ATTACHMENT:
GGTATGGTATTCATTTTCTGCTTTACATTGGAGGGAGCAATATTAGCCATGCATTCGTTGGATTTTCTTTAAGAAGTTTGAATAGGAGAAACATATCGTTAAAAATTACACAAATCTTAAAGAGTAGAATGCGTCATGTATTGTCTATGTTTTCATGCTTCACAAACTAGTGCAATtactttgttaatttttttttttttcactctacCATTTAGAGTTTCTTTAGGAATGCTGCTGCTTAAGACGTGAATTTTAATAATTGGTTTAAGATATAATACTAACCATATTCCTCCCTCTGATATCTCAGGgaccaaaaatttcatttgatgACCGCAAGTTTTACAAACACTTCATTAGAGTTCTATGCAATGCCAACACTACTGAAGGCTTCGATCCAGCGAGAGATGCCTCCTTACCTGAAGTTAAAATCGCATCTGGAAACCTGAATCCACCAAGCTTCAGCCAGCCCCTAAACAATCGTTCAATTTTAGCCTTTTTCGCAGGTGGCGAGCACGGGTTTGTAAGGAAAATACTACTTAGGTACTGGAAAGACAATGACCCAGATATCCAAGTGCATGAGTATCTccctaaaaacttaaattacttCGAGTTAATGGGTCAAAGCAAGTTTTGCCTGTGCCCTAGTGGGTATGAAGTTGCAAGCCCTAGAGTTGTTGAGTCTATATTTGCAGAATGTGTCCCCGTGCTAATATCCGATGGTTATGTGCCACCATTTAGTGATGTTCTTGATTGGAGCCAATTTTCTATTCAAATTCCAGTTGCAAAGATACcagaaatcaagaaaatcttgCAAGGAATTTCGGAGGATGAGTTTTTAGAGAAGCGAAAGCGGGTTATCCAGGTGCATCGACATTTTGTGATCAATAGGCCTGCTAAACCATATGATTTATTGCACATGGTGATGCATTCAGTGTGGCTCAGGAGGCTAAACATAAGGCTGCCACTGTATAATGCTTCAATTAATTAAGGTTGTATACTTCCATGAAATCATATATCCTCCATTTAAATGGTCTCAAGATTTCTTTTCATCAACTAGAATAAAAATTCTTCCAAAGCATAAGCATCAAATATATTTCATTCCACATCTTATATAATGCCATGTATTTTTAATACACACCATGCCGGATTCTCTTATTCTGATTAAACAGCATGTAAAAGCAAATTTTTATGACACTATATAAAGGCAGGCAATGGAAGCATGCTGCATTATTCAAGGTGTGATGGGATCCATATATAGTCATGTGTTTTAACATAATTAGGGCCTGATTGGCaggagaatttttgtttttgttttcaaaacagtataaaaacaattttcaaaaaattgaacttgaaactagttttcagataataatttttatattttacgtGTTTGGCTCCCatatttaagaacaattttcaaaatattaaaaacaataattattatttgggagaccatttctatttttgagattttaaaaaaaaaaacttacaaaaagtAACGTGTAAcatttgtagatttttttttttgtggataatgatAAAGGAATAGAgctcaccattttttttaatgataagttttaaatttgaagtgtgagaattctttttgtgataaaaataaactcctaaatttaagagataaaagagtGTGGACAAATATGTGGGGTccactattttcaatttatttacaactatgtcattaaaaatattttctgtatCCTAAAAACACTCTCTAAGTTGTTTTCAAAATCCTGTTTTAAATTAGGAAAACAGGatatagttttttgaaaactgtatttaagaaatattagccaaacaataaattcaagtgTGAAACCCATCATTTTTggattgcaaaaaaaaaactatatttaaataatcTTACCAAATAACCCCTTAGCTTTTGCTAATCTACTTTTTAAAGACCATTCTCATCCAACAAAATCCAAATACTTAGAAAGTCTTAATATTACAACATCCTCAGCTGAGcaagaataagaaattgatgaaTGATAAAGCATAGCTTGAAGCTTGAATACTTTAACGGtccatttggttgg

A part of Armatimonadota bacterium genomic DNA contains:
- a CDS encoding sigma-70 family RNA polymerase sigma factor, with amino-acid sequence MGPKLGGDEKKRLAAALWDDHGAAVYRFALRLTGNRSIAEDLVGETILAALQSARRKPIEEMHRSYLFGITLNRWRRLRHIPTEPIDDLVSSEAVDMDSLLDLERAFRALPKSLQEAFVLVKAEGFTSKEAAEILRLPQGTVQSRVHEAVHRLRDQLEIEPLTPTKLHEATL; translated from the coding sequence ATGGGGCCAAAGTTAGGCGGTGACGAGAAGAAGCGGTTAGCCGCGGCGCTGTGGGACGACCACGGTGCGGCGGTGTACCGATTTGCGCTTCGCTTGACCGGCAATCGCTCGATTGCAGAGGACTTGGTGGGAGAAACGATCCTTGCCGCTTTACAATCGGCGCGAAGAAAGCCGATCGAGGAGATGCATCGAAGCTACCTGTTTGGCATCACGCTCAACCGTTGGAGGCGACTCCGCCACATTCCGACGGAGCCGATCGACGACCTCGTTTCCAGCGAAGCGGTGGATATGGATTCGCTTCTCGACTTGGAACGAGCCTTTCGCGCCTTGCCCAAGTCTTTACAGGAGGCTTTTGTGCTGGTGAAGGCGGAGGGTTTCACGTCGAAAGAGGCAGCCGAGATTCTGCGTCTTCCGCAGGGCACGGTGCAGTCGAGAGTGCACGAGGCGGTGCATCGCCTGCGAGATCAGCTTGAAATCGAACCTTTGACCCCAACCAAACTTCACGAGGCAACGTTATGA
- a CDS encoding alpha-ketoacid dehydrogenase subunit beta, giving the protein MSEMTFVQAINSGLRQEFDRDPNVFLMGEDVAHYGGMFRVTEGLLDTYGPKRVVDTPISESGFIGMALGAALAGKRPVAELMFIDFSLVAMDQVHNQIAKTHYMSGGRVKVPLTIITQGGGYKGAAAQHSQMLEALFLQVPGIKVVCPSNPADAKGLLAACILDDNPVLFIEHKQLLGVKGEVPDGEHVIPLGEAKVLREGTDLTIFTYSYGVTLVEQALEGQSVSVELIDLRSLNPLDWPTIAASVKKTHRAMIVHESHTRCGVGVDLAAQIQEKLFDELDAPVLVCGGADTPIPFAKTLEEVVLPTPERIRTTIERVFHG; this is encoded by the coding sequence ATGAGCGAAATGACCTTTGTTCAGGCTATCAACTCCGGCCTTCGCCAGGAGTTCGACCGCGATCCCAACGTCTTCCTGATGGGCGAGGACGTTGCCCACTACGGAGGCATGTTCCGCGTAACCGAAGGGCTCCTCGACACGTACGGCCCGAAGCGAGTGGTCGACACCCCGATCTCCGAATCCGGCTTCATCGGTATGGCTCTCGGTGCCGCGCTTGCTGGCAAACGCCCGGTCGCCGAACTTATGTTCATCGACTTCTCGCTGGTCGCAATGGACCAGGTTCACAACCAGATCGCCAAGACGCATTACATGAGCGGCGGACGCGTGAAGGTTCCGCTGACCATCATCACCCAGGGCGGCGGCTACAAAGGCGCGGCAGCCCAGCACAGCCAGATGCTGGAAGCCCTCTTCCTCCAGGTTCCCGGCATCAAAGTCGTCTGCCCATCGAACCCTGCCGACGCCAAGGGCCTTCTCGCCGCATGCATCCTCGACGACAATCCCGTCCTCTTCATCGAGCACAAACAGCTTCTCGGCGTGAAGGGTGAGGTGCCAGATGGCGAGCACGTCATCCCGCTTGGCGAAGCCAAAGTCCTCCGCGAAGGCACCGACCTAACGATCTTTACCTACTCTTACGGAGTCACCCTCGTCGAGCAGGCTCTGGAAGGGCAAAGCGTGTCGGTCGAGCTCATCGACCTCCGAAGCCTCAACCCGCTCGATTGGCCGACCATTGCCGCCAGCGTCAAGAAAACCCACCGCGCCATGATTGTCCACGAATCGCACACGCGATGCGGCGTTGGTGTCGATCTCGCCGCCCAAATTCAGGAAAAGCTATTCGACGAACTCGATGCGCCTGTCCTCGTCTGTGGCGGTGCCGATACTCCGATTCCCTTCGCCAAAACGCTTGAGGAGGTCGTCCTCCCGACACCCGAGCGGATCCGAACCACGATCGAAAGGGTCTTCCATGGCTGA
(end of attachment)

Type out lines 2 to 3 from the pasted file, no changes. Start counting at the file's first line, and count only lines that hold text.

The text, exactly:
A part of Armatimonadota bacterium genomic DNA contains:
- a CDS encoding sigma-70 family RNA polymerase sigma factor, with amino-acid sequence MGPKLGGDEKKRLAAALWDDHGAAVYRFALRLTGNRSIAEDLVGETILAALQSARRKPIEEMHRSYLFGITLNRWRRLRHIPTEPIDDLVSSEAVDMDSLLDLERAFRALPKSLQEAFVLVKAEGFTSKEAAEILRLPQGTVQSRVHEAVHRLRDQLEIEPLTPTKLHEATL; translated from the coding sequence ATGGGGCCAAAGTTAGGCGGTGACGAGAAGAAGCGGTTAGCCGCGGCGCTGTGGGACGACCACGGTGCGGCGGTGTACCGATTTGCGCTTCGCTTGACCGGCAATCGCTCGATTGCAGAGGACTTGGTGGGAGAAACGATCCTTGCCGCTTTACAATCGGCGCGAAGAAAGCCGATCGAGGAGATGCATCGAAGCTACCTGTTTGGCATCACGCTCAACCGTTGGAGGCGACTCCGCCACATTCCGACGGAGCCGATCGACGACCTCGTTTCCAGCGAAGCGGTGGATATGGATTCGCTTCTCGACTTGGAACGAGCCTTTCGCGCCTTGCCCAAGTCTTTACAGGAGGCTTTTGTGCTGGTGAAGGCGGAGGGTTTCACGTCGAAAGAGGCAGCCGAGATTCTGCGTCTTCCGCAGGGCACGGTGCAGTCGAGAGTGCACGAGGCGGTGCATCGCCTGCGAGATCAGCTTGAAATCGAACCTTTGACCCCAACCAAACTTCACGAGGCAACGTTATGA